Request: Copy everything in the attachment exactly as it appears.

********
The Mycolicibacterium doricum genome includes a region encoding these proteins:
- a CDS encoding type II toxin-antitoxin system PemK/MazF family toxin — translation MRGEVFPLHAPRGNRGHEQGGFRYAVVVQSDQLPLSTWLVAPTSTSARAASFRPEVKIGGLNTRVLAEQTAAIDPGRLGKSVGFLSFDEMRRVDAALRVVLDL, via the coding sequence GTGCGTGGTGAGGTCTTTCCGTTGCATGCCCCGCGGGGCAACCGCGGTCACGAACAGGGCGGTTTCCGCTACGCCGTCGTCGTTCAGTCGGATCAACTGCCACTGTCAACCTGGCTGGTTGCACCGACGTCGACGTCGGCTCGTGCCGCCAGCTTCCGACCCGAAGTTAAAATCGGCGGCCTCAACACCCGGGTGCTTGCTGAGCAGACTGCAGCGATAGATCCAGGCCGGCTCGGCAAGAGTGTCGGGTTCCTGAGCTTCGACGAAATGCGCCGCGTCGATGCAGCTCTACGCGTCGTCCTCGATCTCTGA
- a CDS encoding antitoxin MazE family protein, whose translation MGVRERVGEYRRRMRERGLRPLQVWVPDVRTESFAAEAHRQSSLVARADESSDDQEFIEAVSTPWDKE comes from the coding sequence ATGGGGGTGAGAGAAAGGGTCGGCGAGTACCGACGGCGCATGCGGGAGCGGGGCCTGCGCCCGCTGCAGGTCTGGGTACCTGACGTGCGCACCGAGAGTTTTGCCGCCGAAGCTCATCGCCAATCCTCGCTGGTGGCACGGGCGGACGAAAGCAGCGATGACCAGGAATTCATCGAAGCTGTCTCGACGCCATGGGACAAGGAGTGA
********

The Mycolicibacterium doricum genome includes a region encoding these proteins:
- a CDS encoding type II toxin-antitoxin system PemK/MazF family toxin — translation MRGEVFPLHAPRGNRGHEQGGFRYAVVVQSDQLPLSTWLVAPTSTSARAASFRPEVKIGGLNTRVLAEQTAAIDPGRLGKSVGFLSFDEMRRVDAALRVVLDL, via the coding sequence GTGCGTGGTGAGGTCTTTCCGTTGCATGCCCCGCGGGGCAACCGCGGTCACGAACAGGGCGGTTTCCGCTACGCCGTCGTCGTTCAGTCGGATCAACTGCCACTGTCAACCTGGCTGGTTGCACCGACGTCGACGTCGGCTCGTGCCGCCAGCTTCCGACCCGAAGTTAAAATCGGCGGCCTCAACACCCGGGTGCTTGCTGAGCAGACTGCAGCGATAGATCCAGGCCGGCTCGGCAAGAGTGTCGGGTTCCTGAGCTTCGACGAAATGCGCCGCGTCGATGCAGCTCTACGCGTCGTCCTCGATCTCTGA
- a CDS encoding antitoxin MazE family protein, whose translation MGVRERVGEYRRRMRERGLRPLQVWVPDVRTESFAAEAHRQSSLVARADESSDDQEFIEAVSTPWDKE comes from the coding sequence ATGGGGGTGAGAGAAAGGGTCGGCGAGTACCGACGGCGCATGCGGGAGCGGGGCCTGCGCCCGCTGCAGGTCTGGGTACCTGACGTGCGCACCGAGAGTTTTGCCGCCGAAGCTCATCGCCAATCCTCGCTGGTGGCACGGGCGGACGAAAGCAGCGATGACCAGGAATTCATCGAAGCTGTCTCGACGCCATGGGACAAGGAGTGA